Spend time writing a summary that will catch the eye of the hiring manager. You aim to infuse keywords into a short paragraph that illustrates your experience, desirable characteristics, career goals, and industry accomplishments. Look through the job listing and include some keywords to make your resume stand out. 

Many hiring managers use applicant tracking systems to help automate resume scanning and selection. The right keywords can allow the applicant tracking systems to zero in on your resume. 

Make sure to highlight your credentials and mention some of your proudest achievements, all while keeping the summary as concise as possible. Remember, you only have a few minutes before the hiring manager moves on to the next resume. 

Here is an example of a resume summary you can use to construct your own: 

“Experienced Certified Emergency Nurse (CEN) with hospital nursing experience in ER and trauma units. Seeking to leverage my training to fulfill the new role of Emergency Room Nurse. Compassionate, professional, and quick-thinking, able to remain calm under pressure. Capable of delivering consistent patient-centered, quality critical care in all emergency room situations.”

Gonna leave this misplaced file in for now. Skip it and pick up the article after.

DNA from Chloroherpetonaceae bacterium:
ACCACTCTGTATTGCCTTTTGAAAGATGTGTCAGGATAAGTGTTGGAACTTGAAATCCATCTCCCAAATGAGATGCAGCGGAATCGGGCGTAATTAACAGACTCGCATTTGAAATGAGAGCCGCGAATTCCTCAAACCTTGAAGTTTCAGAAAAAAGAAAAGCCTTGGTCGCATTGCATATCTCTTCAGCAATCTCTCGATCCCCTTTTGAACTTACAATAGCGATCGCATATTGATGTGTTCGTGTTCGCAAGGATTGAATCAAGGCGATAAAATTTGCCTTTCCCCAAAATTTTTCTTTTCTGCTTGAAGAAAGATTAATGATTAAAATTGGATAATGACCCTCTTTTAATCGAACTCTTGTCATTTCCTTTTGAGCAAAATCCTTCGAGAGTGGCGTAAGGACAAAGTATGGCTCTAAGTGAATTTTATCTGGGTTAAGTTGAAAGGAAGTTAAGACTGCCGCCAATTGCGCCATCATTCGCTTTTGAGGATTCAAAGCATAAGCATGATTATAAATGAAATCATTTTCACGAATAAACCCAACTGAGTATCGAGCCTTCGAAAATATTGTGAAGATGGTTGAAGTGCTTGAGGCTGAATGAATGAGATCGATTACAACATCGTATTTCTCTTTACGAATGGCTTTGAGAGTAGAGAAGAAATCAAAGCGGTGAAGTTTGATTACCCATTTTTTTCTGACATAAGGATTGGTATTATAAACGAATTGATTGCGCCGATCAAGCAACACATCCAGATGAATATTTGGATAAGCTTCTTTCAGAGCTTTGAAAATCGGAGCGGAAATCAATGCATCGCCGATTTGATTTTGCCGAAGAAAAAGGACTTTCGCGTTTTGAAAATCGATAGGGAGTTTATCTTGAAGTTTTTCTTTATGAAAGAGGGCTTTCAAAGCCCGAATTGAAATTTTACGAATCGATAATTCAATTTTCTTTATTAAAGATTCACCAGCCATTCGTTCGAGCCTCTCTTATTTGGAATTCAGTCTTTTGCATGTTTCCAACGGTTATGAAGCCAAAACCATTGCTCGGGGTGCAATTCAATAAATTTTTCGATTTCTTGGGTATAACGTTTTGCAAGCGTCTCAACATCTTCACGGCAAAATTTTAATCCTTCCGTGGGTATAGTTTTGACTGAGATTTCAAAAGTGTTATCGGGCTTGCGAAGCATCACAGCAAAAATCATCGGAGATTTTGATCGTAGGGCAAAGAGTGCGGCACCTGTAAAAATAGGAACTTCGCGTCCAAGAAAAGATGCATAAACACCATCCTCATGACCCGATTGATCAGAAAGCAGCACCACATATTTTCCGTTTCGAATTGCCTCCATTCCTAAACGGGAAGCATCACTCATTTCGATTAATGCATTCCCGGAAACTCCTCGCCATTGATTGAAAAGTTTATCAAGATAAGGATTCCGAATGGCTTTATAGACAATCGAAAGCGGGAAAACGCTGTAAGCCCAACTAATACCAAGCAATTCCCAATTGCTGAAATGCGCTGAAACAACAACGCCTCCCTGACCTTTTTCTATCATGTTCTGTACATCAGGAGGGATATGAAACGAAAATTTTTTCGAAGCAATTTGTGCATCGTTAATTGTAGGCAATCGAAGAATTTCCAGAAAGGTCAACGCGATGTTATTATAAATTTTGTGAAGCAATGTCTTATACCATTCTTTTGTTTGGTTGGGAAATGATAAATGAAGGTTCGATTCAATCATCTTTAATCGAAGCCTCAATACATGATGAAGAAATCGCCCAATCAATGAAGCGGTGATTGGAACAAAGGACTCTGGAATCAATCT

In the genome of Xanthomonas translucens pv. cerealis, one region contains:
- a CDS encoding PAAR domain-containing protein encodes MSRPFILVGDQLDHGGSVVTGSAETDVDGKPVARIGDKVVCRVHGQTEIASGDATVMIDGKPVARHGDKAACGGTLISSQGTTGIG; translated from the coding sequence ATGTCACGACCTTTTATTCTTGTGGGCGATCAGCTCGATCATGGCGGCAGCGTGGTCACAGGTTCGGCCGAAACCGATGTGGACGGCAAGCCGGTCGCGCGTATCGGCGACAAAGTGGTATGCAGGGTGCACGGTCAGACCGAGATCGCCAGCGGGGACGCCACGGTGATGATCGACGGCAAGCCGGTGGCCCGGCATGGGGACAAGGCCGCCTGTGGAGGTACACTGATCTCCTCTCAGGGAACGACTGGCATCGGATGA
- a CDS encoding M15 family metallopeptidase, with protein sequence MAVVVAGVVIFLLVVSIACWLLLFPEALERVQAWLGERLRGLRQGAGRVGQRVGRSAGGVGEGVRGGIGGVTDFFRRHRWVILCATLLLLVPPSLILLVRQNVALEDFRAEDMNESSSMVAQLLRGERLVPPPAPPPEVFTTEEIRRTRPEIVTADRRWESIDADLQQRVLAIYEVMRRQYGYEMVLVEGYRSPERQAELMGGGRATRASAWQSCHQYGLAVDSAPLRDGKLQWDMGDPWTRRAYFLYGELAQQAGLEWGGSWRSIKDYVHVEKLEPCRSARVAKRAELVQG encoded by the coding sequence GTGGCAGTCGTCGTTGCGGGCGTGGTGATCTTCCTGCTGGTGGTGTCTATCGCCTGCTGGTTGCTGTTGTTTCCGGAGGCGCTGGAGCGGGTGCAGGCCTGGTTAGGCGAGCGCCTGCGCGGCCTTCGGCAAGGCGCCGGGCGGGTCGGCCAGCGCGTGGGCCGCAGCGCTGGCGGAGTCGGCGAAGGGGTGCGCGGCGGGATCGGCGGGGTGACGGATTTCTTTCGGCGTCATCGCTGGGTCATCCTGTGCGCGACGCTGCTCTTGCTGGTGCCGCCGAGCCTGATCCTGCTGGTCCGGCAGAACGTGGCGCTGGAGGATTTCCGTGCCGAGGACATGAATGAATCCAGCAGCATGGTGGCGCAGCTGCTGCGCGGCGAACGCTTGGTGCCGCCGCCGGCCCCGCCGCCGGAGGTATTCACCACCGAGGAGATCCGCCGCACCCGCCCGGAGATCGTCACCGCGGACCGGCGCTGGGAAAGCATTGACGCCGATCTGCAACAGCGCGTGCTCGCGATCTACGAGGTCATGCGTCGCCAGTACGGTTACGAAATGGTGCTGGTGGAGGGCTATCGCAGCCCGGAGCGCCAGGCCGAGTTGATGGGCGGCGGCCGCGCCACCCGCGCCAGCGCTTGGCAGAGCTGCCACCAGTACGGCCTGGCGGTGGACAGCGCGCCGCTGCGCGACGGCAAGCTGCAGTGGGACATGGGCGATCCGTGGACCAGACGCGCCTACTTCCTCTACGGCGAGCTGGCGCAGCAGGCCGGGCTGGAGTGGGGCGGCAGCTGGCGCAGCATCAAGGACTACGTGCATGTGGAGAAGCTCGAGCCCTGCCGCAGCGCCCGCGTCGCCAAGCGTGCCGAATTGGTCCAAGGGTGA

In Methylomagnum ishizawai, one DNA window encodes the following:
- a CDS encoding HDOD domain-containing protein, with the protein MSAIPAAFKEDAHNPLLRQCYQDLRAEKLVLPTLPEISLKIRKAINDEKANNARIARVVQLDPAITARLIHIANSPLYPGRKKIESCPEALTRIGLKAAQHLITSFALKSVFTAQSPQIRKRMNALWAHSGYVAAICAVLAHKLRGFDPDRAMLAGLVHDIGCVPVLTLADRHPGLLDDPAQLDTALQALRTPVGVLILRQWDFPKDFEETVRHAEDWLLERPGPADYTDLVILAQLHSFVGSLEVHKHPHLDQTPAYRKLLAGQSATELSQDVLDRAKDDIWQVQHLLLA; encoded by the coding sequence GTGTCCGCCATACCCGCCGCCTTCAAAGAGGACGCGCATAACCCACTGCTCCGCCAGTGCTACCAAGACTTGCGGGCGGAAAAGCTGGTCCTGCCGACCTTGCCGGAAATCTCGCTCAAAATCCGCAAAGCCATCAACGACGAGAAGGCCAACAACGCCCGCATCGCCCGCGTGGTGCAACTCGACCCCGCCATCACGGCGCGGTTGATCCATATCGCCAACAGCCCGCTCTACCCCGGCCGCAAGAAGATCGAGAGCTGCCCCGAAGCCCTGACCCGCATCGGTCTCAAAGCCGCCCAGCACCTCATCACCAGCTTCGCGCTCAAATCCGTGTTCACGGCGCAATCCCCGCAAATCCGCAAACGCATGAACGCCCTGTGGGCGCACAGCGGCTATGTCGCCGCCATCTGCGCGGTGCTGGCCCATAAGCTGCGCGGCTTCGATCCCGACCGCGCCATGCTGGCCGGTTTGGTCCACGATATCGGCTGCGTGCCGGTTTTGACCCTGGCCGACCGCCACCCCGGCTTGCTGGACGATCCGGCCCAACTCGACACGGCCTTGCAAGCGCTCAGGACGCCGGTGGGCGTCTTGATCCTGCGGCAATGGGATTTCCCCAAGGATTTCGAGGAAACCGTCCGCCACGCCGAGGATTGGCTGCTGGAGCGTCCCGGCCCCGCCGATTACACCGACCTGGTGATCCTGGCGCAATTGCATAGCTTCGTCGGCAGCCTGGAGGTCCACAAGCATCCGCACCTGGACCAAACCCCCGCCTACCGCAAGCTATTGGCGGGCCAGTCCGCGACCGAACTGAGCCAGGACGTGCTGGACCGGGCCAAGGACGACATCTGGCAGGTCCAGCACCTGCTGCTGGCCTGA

Skills and qualifications 

Hiring managers want to know that you have the knowledge and certifications necessary to qualify for the position on offer. Make the information bite-sized for easier reading. Bullet points work best. At the very least, use small paragraphs and sparse wording to list your most valuable accomplishments, characteristics, and career goals. 

To find the skills most relevant to employers, start searching through job ads. Pay attention to the skills employers want most when writing your resume. Make the best skills prominent and your resume may just catch a hiring manager’s eye.

Don’t be afraid to list skills that aren’t necessarily related to healthcare. Healthcare providers must have a range of hard and soft skills, so adding skills like open communication and customer service can make you even more attractive to an employer.

Experience 

This section is meant to showcase your work history in the healthcare industry. If you don’t have much prior experience, consider adding medical residencies or any clinical experience you have.